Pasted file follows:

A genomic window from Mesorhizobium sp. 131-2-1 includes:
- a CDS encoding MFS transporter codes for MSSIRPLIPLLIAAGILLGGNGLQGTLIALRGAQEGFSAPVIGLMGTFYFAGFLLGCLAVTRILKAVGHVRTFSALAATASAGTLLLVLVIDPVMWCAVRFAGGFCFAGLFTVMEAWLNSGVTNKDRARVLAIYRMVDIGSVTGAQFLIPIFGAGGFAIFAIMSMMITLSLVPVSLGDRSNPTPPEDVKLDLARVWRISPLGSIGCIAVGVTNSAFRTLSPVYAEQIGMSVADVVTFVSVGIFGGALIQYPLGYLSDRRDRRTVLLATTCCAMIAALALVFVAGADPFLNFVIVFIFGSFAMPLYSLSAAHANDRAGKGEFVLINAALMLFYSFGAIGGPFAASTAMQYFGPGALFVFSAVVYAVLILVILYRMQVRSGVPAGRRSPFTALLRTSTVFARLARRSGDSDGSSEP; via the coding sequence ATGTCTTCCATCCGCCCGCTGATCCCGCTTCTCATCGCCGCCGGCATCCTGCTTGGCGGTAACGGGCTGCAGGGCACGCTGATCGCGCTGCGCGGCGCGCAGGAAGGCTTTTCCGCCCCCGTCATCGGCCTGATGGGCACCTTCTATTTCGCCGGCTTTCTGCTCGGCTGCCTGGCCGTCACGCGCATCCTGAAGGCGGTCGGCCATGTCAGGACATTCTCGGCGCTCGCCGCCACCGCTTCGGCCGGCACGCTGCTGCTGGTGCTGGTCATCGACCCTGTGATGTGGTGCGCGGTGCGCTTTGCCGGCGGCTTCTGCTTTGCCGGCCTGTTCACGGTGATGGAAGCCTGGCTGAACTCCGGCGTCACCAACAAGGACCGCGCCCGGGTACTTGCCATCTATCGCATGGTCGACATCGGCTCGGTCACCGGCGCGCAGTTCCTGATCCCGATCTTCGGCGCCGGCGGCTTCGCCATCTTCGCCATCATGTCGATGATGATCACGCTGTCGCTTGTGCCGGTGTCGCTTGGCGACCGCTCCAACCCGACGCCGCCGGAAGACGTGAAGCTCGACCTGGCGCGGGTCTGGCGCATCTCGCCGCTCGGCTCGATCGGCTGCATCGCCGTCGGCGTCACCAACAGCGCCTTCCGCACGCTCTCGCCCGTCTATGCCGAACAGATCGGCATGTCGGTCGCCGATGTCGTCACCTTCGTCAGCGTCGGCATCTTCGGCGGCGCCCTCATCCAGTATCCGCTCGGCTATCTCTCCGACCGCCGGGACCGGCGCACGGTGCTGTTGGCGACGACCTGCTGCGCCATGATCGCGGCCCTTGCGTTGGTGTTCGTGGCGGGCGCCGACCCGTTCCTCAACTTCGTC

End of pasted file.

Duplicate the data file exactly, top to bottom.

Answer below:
A genomic window from Mesorhizobium sp. 131-2-1 includes:
- a CDS encoding MFS transporter codes for MSSIRPLIPLLIAAGILLGGNGLQGTLIALRGAQEGFSAPVIGLMGTFYFAGFLLGCLAVTRILKAVGHVRTFSALAATASAGTLLLVLVIDPVMWCAVRFAGGFCFAGLFTVMEAWLNSGVTNKDRARVLAIYRMVDIGSVTGAQFLIPIFGAGGFAIFAIMSMMITLSLVPVSLGDRSNPTPPEDVKLDLARVWRISPLGSIGCIAVGVTNSAFRTLSPVYAEQIGMSVADVVTFVSVGIFGGALIQYPLGYLSDRRDRRTVLLATTCCAMIAALALVFVAGADPFLNFVIVFIFGSFAMPLYSLSAAHANDRAGKGEFVLINAALMLFYSFGAIGGPFAASTAMQYFGPGALFVFSAVVYAVLILVILYRMQVRSGVPAGRRSPFTALLRTSTVFARLARRSGDSDGSSEP; via the coding sequence ATGTCTTCCATCCGCCCGCTGATCCCGCTTCTCATCGCCGCCGGCATCCTGCTTGGCGGTAACGGGCTGCAGGGCACGCTGATCGCGCTGCGCGGCGCGCAGGAAGGCTTTTCCGCCCCCGTCATCGGCCTGATGGGCACCTTCTATTTCGCCGGCTTTCTGCTCGGCTGCCTGGCCGTCACGCGCATCCTGAAGGCGGTCGGCCATGTCAGGACATTCTCGGCGCTCGCCGCCACCGCTTCGGCCGGCACGCTGCTGCTGGTGCTGGTCATCGACCCTGTGATGTGGTGCGCGGTGCGCTTTGCCGGCGGCTTCTGCTTTGCCGGCCTGTTCACGGTGATGGAAGCCTGGCTGAACTCCGGCGTCACCAACAAGGACCGCGCCCGGGTACTTGCCATCTATCGCATGGTCGACATCGGCTCGGTCACCGGCGCGCAGTTCCTGATCCCGATCTTCGGCGCCGGCGGCTTCGCCATCTTCGCCATCATGTCGATGATGATCACGCTGTCGCTTGTGCCGGTGTCGCTTGGCGACCGCTCCAACCCGACGCCGCCGGAAGACGTGAAGCTCGACCTGGCGCGGGTCTGGCGCATCTCGCCGCTCGGCTCGATCGGCTGCATCGCCGTCGGCGTCACCAACAGCGCCTTCCGCACGCTCTCGCCCGTCTATGCCGAACAGATCGGCATGTCGGTCGCCGATGTCGTCACCTTCGTCAGCGTCGGCATCTTCGGCGGCGCCCTCATCCAGTATCCGCTCGGCTATCTCTCCGACCGCCGGGACCGGCGCACGGTGCTGTTGGCGACGACCTGCTGCGCCATGATCGCGGCCCTTGCGTTGGTGTTCGTGGCGGGCGCCGACCCGTTCCTCAACTTCGTC